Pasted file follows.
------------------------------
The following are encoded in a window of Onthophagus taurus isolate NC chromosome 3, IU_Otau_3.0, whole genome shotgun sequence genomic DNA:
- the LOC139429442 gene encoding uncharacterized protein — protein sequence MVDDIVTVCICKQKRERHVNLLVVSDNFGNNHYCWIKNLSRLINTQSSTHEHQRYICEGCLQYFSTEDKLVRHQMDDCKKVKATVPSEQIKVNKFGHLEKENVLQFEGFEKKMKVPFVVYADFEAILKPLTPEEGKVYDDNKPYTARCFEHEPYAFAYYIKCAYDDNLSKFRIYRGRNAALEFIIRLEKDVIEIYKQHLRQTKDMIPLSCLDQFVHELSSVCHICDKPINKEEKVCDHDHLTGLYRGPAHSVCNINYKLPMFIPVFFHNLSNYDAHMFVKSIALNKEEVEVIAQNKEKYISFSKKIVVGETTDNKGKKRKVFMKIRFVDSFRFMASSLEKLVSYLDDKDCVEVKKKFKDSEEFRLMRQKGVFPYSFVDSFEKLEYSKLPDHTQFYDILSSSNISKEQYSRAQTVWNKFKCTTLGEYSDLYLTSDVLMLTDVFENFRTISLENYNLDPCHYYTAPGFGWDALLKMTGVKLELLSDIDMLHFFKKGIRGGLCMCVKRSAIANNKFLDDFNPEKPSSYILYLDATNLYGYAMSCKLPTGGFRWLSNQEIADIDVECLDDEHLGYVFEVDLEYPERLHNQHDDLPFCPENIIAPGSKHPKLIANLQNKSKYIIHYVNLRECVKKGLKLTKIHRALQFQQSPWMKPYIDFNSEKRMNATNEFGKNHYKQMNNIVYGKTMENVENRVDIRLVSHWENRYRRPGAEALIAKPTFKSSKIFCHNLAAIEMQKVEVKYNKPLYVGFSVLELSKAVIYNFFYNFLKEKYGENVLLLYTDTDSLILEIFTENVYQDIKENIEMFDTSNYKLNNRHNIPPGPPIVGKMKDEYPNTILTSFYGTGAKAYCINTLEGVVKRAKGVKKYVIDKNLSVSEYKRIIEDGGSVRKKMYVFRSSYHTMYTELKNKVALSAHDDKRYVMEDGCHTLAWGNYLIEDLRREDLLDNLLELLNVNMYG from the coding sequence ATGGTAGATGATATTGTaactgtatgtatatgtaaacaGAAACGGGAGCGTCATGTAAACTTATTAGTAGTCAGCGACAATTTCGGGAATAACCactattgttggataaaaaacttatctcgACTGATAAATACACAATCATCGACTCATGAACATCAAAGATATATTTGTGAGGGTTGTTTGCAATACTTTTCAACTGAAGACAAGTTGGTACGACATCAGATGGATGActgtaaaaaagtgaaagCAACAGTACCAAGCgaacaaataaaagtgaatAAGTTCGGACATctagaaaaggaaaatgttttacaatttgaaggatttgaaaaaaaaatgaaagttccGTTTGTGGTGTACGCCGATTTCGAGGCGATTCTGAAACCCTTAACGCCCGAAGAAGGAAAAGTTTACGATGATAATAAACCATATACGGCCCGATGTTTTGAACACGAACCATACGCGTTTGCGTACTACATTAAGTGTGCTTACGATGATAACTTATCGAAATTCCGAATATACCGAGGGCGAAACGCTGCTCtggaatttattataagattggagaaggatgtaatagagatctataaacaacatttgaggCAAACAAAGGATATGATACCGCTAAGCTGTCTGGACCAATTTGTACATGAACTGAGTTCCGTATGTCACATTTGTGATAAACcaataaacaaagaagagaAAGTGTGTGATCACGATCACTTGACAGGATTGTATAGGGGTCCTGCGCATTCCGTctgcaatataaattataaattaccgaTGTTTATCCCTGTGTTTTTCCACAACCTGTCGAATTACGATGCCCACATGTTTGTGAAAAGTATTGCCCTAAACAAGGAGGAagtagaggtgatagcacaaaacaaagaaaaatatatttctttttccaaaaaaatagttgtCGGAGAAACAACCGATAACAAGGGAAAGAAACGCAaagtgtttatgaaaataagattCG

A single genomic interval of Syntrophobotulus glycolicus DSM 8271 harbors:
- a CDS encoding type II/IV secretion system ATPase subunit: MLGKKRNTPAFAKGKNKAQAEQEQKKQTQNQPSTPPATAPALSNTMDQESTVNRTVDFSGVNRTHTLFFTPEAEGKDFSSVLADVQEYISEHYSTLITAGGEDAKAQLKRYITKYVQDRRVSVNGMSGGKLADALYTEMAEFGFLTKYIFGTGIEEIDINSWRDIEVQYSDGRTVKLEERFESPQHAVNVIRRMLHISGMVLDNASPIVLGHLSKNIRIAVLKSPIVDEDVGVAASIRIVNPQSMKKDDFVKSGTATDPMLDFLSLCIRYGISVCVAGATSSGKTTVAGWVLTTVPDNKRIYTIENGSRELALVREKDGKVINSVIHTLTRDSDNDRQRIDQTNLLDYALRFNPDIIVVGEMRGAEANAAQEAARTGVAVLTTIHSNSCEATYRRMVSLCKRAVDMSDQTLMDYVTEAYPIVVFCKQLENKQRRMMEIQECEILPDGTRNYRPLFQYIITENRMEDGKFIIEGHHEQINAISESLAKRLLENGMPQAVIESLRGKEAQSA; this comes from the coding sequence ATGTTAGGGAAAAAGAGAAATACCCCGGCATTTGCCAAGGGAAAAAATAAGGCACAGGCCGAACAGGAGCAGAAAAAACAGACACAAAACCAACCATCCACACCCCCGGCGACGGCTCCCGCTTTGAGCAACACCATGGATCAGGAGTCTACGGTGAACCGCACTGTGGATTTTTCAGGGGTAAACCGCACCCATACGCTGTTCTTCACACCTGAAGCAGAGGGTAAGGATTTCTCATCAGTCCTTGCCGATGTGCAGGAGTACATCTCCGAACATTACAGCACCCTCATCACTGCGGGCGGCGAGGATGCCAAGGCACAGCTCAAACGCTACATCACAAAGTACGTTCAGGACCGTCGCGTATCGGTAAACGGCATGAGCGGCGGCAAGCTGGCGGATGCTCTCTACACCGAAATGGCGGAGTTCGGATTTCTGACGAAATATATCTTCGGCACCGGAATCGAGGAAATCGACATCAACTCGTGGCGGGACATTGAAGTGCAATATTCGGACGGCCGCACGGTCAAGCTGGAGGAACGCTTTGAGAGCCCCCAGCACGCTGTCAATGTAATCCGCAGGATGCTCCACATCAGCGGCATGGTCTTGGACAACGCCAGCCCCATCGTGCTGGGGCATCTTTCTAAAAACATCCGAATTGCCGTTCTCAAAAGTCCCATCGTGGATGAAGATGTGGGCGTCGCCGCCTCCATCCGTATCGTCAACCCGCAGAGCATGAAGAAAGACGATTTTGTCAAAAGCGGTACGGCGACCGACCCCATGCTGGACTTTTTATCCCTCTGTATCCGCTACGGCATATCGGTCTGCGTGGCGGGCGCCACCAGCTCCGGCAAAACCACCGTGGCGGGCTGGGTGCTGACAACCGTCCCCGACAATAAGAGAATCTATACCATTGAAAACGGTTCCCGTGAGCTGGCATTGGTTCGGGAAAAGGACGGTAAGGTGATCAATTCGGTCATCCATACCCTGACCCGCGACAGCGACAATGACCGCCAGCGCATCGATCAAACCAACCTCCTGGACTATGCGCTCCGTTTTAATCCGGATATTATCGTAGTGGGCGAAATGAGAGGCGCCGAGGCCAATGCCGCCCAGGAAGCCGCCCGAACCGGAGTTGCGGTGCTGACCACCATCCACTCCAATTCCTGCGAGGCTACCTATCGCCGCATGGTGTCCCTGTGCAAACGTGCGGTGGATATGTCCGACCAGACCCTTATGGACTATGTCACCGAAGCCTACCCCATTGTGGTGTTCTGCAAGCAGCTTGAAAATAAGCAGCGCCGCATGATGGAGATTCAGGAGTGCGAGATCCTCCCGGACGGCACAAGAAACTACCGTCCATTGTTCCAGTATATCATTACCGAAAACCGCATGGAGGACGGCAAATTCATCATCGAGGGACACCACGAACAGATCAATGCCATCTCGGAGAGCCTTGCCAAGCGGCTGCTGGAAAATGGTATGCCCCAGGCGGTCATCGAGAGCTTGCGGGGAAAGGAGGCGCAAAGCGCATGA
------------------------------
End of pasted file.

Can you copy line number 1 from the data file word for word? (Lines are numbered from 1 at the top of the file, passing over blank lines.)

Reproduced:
The following are encoded in a window of Onthophagus taurus isolate NC chromosome 3, IU_Otau_3.0, whole genome shotgun sequence genomic DNA: